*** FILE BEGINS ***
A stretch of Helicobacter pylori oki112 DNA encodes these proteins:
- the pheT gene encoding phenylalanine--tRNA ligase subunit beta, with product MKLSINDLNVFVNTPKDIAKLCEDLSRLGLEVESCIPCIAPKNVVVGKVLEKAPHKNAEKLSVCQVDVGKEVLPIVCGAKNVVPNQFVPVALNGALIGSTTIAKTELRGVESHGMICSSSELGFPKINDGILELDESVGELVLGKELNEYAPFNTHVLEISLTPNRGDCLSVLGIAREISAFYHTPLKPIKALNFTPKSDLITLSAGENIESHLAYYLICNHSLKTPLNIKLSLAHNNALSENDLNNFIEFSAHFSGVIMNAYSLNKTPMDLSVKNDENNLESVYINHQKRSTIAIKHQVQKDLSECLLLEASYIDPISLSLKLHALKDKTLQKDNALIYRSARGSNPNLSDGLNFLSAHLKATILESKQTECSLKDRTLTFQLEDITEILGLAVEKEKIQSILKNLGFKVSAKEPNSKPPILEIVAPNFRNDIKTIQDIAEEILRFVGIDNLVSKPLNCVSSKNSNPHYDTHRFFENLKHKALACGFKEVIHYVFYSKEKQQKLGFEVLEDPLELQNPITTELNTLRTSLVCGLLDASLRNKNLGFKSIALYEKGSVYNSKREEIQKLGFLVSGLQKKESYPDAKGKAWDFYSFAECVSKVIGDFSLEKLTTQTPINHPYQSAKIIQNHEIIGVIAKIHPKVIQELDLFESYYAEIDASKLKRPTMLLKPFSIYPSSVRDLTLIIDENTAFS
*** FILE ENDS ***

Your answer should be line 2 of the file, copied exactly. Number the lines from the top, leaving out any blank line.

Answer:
- the pheT gene encoding phenylalanine--tRNA ligase subunit beta, with product MKLSINDLNVFVNTPKDIAKLCEDLSRLGLEVESCIPCIAPKNVVVGKVLEKAPHKNAEKLSVCQVDVGKEVLPIVCGAKNVVPNQFVPVALNGALIGSTTIAKTELRGVESHGMICSSSELGFPKINDGILELDESVGELVLGKELNEYAPFNTHVLEISLTPNRGDCLSVLGIAREISAFYHTPLKPIKALNFTPKSDLITLSAGENIESHLAYYLICNHSLKTPLNIKLSLAHNNALSENDLNNFIEFSAHFSGVIMNAYSLNKTPMDLSVKNDENNLESVYINHQKRSTIAIKHQVQKDLSECLLLEASYIDPISLSLKLHALKDKTLQKDNALIYRSARGSNPNLSDGLNFLSAHLKATILESKQTECSLKDRTLTFQLEDITEILGLAVEKEKIQSILKNLGFKVSAKEPNSKPPILEIVAPNFRNDIKTIQDIAEEILRFVGIDNLVSKPLNCVSSKNSNPHYDTHRFFENLKHKALACGFKEVIHYVFYSKEKQQKLGFEVLEDPLELQNPITTELNTLRTSLVCGLLDASLRNKNLGFKSIALYEKGSVYNSKREEIQKLGFLVSGLQKKESYPDAKGKAWDFYSFAECVSKVIGDFSLEKLTTQTPINHPYQSAKIIQNHEIIGVIAKIHPKVIQELDLFESYYAEIDASKLKRPTMLLKPFSIYPSSVRDLTLIIDENTAFS